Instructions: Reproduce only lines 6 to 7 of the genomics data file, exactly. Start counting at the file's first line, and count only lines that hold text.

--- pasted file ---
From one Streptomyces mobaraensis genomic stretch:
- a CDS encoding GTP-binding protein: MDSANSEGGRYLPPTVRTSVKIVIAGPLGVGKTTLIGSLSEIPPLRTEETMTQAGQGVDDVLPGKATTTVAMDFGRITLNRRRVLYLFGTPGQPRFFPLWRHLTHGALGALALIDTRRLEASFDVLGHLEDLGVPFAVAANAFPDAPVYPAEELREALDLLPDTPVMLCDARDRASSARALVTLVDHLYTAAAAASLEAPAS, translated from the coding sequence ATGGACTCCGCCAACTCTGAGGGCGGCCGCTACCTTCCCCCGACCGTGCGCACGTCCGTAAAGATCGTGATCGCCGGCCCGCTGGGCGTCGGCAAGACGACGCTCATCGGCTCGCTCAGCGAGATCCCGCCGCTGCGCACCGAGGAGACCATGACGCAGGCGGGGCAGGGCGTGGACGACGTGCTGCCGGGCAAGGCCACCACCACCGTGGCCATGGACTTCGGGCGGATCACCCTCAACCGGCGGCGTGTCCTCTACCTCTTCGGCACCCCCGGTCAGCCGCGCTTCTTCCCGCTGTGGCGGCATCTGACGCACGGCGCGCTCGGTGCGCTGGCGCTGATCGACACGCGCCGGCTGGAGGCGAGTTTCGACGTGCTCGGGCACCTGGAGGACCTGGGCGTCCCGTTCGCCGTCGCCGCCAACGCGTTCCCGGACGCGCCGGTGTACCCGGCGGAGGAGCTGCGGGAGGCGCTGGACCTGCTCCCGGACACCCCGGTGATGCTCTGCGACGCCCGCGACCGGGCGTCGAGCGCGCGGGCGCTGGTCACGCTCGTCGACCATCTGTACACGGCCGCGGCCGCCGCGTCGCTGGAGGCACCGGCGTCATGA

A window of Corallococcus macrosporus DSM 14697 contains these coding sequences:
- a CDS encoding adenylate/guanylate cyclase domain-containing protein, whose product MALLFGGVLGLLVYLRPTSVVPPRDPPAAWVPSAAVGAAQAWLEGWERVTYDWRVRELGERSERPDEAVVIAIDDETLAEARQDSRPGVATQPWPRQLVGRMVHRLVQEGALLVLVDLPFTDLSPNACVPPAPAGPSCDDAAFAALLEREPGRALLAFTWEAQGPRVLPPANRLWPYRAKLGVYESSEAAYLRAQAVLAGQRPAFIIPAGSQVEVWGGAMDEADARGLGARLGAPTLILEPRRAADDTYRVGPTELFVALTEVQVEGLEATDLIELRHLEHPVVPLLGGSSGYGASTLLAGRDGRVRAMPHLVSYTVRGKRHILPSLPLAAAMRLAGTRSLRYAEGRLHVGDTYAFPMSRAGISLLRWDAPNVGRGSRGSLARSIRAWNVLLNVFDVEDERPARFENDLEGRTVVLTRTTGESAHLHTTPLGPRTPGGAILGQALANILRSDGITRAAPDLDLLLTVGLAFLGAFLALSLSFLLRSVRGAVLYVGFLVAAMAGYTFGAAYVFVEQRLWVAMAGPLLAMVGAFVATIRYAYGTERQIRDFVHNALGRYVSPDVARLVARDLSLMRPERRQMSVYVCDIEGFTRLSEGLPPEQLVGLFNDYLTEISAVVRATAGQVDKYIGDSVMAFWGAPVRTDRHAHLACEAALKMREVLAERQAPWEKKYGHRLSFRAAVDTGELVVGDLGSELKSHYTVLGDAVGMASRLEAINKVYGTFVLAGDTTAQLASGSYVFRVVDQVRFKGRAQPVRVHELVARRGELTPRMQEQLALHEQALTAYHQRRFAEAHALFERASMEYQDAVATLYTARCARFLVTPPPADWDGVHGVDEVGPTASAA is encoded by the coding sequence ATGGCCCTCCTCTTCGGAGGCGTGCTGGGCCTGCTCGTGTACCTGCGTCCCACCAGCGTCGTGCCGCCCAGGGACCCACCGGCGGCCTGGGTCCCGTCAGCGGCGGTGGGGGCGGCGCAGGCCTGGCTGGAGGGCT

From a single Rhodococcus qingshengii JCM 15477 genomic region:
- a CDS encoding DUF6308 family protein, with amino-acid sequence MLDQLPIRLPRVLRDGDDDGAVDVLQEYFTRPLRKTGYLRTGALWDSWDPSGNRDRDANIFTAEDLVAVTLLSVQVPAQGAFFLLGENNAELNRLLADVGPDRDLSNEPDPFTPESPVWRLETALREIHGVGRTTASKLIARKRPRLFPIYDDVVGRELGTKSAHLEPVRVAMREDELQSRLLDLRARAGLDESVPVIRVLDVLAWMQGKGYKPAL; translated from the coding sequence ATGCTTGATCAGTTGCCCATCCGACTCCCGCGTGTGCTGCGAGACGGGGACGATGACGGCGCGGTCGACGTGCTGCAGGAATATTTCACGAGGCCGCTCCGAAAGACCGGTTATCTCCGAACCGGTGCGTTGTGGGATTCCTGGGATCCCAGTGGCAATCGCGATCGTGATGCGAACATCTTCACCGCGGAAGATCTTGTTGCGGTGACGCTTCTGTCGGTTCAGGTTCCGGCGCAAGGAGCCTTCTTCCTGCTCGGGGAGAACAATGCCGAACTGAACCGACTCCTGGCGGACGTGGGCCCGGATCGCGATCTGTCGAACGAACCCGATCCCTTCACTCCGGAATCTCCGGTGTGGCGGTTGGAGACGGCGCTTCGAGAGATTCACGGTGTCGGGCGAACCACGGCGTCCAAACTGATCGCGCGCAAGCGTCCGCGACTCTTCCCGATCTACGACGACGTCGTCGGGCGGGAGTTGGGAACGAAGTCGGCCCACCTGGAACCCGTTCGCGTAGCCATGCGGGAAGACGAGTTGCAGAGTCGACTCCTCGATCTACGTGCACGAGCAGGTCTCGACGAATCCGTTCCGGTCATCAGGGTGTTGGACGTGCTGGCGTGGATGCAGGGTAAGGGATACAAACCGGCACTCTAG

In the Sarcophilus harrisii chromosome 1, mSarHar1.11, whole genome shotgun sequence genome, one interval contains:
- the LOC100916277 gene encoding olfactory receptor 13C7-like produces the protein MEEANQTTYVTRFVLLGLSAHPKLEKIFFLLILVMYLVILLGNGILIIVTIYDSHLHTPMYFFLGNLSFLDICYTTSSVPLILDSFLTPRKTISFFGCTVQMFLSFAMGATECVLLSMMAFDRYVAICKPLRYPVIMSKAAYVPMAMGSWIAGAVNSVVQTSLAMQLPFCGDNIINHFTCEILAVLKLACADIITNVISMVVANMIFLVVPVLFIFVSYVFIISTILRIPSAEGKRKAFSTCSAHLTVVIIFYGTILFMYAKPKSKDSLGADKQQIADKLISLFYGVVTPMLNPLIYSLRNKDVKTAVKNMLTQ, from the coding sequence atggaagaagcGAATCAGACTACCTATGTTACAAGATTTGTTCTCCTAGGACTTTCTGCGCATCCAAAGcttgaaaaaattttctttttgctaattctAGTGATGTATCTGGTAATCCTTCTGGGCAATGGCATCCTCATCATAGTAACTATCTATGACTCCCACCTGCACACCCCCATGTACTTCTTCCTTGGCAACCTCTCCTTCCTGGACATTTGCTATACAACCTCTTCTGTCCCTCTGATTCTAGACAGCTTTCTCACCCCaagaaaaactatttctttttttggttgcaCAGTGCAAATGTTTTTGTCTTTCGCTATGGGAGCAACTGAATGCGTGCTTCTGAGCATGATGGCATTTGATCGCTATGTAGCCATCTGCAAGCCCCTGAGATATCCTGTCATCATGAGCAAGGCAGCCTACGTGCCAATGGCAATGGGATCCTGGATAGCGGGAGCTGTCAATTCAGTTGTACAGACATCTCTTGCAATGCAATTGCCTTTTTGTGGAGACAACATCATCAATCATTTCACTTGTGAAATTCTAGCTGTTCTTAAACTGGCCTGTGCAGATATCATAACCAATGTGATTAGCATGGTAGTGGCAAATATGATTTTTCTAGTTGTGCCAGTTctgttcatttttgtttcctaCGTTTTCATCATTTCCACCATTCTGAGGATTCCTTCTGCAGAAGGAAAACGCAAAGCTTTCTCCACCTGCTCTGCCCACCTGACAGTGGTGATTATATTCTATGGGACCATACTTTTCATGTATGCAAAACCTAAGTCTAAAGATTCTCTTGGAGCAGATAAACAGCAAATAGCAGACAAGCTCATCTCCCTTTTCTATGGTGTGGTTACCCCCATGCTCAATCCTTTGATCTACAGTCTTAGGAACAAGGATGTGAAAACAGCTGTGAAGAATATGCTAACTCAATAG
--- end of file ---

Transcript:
- a CDS encoding DUF6308 family protein, with amino-acid sequence MLDQLPIRLPRVLRDGDDDGAVDVLQEYFTRPLRKTGYLRTGALWDSWDPSGNRDRDANIFTAEDLVAVTLLSVQVPAQGAFFLLGENNAELNRLLADVGPDRDLSNEPDPFTPESPVWRLETALREIHGVGRTTASKLIARKRPRLFPIYDDVVGRELGTKSAHLEPVRVAMREDELQSRLLDLRARAGLDESVPVIRVLDVLAWMQGKGYKPAL; translated from the coding sequence ATGCTTGATCAGTTGCCCATCCGACTCCCGCGTGTGCTGCGAGACGGGGACGATGACGGCGCGGTCGACGTGCTGCAGGAATATTTCACGAGGCCGCTCCGAAAGACCGGTTATCTCCGAACCGGTGCGTTGTGGGATTCCTGGGATCCCAGTGGCAATCGCGATCGTGATGCGAACATCTTCACCGCGGAAGATCTTGTTGCGGTGACGCTTCTGTCGGTTCAGGTTCCGGCGCAAGGAGCCTTCTTCCTGCTCGGGGAGAACAATGCCGAACTGAACCGACTCCTGGCGGACGTGGGCCCGGATCGCGATCTGTCGAACGAACCCGATCCCTTCACTCCGGAATCTCCGGTGTGGCGGTTGGAGACGGCGCTTCGAGAGATTCACGGTGTCGGGCGAACCACGGCGTCCAAACTGATCGCGCGCAAGCGTCCGCGACTCTTCCCGATCTACGACGACGTCGTCGGGCGGGAGTTGGGAACGAAGTCGGCCCACCTGGAACCCGTTCGCGTAGCCATGCGGGAAGACGAGTTGCAGAGTCGACTCCTCGATCTACGTGCACGAGCAGGTCTCGACGAATCCGTTCCGGTCATCAGGGTGTTGGACGTGCTGGCGTGGATGCAGGGTAAGGGATACAAACCGGCACTCTAG

In the Sarcophilus harrisii chromosome 1, mSarHar1.11, whole genome shotgun sequence genome, one interval contains: